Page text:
Hebden Bridge to Cowling
Updated: Jan 28, 2020
Pennine Way - Day 4 - 17 miles - 'Brontë'
Today I did something naughty. I abandoned The Pennine Way, that has guided me so faultlessly for three days now, to do my own thing.
Shhh. Don’t tell anyone.
Some Pennine Way walkers frown on this. Ash – who I met at the Carriage House two days back – is planning to walk every step of the official path. Barrie, meanwhile, who I’ve walked with on and off since Crowden, knows the area well and is riffing off the Way when he feels like it to follow his interests. As long as he does the Way in spirit, he says, that’s fine.
Every long distance walker has their own unique rules. I can’t use ferries to get from Land’s End to John o' Groats and if I use any public transport to help with stopovers I have to pick up the trail at the exact spot I left it. But while I will end up walking 99% of the Pennine Way, a few diversions here and there are within my rules.
Today, for example, there was the chance to follow the Way proper up and over more soggy tops, or heading up the local beauty spot of Hebden Dale, with its National Trust Mill, famous crags, waterfalls and miles of riverside woods. Not only was it easy going – it was a beautiful walk.
Which kind of begged the question; why on earth would the Way miss it out?
The thing is, while The Pennine Way has been a revelation, it suffers from the problem that all these trails do: they are born of a host of factors, including social and political context of the time coupled with the vision and walking interests of their creator, but also – and probably most of all – a hefty dose of pragmatic compromise.
It was in 1935 that the journalist, walker and access campaigner Tom Stephenson wrote an article for the London Daily Herald entitled 'Wanted: A Long Green Trail'. Frustrated that Britain had nothing like America’s Appalachian Trail, he called for “a Pennine Way from the Peak to the Cheviots”.
It would be a further 30 years – on April 24, 1965 - that the final section of the trail, from Wooler to Kirk Yetholm, would be opened. It was a big day for the UK, for the rambling movement and, of course, for the dogged campaigner who had spent so long bringing the national trail into existence.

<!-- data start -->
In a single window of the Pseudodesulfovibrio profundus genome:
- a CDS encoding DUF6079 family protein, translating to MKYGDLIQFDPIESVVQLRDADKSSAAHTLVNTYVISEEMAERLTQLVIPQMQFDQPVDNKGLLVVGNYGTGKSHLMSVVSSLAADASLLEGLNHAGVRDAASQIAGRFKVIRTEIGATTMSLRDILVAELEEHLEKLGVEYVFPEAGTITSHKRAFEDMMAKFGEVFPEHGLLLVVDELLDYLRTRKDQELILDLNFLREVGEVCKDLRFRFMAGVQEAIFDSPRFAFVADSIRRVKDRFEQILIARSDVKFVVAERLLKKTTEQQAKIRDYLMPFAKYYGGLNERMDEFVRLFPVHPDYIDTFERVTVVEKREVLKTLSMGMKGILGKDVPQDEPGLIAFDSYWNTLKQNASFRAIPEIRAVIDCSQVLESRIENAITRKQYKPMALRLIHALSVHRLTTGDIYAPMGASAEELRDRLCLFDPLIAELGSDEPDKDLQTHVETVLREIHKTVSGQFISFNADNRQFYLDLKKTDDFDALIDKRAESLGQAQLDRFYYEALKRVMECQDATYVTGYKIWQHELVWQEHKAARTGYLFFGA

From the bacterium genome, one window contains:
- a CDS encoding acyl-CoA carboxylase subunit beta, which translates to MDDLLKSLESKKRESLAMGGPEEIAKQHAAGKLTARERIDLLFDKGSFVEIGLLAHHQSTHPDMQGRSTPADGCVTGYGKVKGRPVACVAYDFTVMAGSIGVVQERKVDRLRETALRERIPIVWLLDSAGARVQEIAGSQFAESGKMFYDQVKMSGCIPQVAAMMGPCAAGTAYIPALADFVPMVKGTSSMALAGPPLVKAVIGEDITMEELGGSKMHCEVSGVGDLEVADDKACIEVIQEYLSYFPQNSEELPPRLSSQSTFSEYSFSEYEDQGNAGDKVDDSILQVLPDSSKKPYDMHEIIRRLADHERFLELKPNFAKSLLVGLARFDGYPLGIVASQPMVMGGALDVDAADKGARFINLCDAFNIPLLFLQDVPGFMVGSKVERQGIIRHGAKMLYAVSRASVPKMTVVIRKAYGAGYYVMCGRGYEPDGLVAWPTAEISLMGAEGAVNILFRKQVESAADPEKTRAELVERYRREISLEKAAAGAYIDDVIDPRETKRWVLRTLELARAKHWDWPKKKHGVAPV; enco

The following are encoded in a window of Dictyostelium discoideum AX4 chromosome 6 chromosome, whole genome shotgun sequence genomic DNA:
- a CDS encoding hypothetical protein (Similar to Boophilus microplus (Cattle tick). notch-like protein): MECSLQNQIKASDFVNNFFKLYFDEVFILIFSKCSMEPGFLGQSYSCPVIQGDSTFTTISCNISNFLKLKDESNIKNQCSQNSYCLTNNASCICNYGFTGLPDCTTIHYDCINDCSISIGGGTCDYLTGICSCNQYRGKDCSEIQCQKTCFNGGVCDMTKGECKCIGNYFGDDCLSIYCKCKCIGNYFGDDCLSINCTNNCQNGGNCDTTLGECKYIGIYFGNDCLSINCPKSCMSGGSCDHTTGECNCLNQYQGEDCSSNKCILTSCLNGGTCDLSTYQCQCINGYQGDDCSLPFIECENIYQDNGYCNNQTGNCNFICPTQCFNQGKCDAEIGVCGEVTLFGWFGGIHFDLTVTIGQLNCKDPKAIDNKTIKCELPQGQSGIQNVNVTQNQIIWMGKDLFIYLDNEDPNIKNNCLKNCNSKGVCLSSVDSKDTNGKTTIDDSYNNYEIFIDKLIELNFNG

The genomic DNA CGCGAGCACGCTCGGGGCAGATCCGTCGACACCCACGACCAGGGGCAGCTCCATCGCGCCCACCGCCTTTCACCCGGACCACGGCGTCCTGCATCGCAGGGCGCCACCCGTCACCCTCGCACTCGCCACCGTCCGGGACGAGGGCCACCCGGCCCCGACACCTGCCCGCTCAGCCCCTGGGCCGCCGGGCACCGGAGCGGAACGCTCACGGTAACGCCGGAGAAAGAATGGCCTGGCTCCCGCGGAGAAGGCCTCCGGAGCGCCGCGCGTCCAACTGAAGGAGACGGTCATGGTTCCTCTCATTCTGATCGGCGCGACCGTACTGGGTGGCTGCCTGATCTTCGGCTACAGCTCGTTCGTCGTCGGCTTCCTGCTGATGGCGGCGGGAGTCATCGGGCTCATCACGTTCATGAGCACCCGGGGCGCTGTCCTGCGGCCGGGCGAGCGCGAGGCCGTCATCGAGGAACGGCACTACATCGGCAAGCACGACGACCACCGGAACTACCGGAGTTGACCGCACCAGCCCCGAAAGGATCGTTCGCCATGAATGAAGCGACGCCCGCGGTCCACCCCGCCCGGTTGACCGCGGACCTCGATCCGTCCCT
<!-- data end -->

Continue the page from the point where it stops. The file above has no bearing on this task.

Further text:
While one can debate forever the ‘best’ route over the Pennines (there’s no such thing), it’s impossible to seperate the chosen route from the political context – and ongoing access frustrations – of the time.
By 1965, a whole three decades after the Kinder mass trespass of 1932, public opinion on access rights were broadly on the side of the rambler. But while the national mood may have changed, the Peak District National Park only came into force in 1951, and a full, comprehensive right to roam had to wait a further half century, when the Countryside and Rights of Way Act 2000 (CROW) gave the public the conditional right to explore downland, moorland, heathland and coastal land.
Tom Stephenson, therefore, had nothing like the free hand he dreamed of when plotting his long green trail.
A case in point is Boulsworth Hill. Boulsworth Hill, and its summit Lad Law, is the highest point on the South Pennines. It is also one of the finest viewpoints in the area, with panoramas over Pendle Hill, the Forest of Bowland, the Yorkshire Dales, the South Pennines – even the Cumbrian fells and Blackpool Tower. It is a hill Stephenson wanted his Pennine Way to summit. Imagining the journey of "carefree youngsters" (that's me that is ;-) ) he wrote of them "steering between the industrial blackspots, on beyond the vale of Cliviger, they would stand on Boulsworth, and behind, on one side, the level brow of Pendle... and on the other the dark moors which inspired the Brontes."
Alas, his vision was not to be. Landowners would not give him the access he needed to Boulsworth, so the Way is routed, instead, a few miles to the East, past the string of Walshaw Dean Reservoirs. Fine walking, for sure, but yet another compromise forced upon the campaigner by the landowning class.